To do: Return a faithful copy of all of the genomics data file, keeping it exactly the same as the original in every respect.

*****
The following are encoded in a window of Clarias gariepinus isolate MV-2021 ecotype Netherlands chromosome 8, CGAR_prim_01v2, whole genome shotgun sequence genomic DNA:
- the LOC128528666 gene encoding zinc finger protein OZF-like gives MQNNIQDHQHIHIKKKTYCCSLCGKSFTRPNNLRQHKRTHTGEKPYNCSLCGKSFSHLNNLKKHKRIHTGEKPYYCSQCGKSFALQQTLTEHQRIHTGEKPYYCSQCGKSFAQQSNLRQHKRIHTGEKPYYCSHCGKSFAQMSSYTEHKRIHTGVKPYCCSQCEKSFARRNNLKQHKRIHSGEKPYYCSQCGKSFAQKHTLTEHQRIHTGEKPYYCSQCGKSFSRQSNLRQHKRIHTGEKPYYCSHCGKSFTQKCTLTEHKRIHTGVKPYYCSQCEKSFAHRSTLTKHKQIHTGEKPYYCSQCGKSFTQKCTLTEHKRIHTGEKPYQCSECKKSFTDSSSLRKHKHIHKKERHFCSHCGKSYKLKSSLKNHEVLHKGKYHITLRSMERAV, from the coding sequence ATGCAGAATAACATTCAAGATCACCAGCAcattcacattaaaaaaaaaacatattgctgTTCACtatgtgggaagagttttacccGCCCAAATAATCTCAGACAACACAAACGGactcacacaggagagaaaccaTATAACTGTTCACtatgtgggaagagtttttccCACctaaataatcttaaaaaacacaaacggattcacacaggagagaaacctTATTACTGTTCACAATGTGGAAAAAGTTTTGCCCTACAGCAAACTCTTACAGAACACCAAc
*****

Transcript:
The following are encoded in a window of Clarias gariepinus isolate MV-2021 ecotype Netherlands chromosome 8, CGAR_prim_01v2, whole genome shotgun sequence genomic DNA:
- the LOC128528666 gene encoding zinc finger protein OZF-like gives MQNNIQDHQHIHIKKKTYCCSLCGKSFTRPNNLRQHKRTHTGEKPYNCSLCGKSFSHLNNLKKHKRIHTGEKPYYCSQCGKSFALQQTLTEHQRIHTGEKPYYCSQCGKSFAQQSNLRQHKRIHTGEKPYYCSHCGKSFAQMSSYTEHKRIHTGVKPYCCSQCEKSFARRNNLKQHKRIHSGEKPYYCSQCGKSFAQKHTLTEHQRIHTGEKPYYCSQCGKSFSRQSNLRQHKRIHTGEKPYYCSHCGKSFTQKCTLTEHKRIHTGVKPYYCSQCEKSFAHRSTLTKHKQIHTGEKPYYCSQCGKSFTQKCTLTEHKRIHTGEKPYQCSECKKSFTDSSSLRKHKHIHKKERHFCSHCGKSYKLKSSLKNHEVLHKGKYHITLRSMERAV, from the coding sequence ATGCAGAATAACATTCAAGATCACCAGCAcattcacattaaaaaaaaaacatattgctgTTCACtatgtgggaagagttttacccGCCCAAATAATCTCAGACAACACAAACGGactcacacaggagagaaaccaTATAACTGTTCACtatgtgggaagagtttttccCACctaaataatcttaaaaaacacaaacggattcacacaggagagaaacctTATTACTGTTCACAATGTGGAAAAAGTTTTGCCCTACAGCAAACTCTTACAGAACACCAAc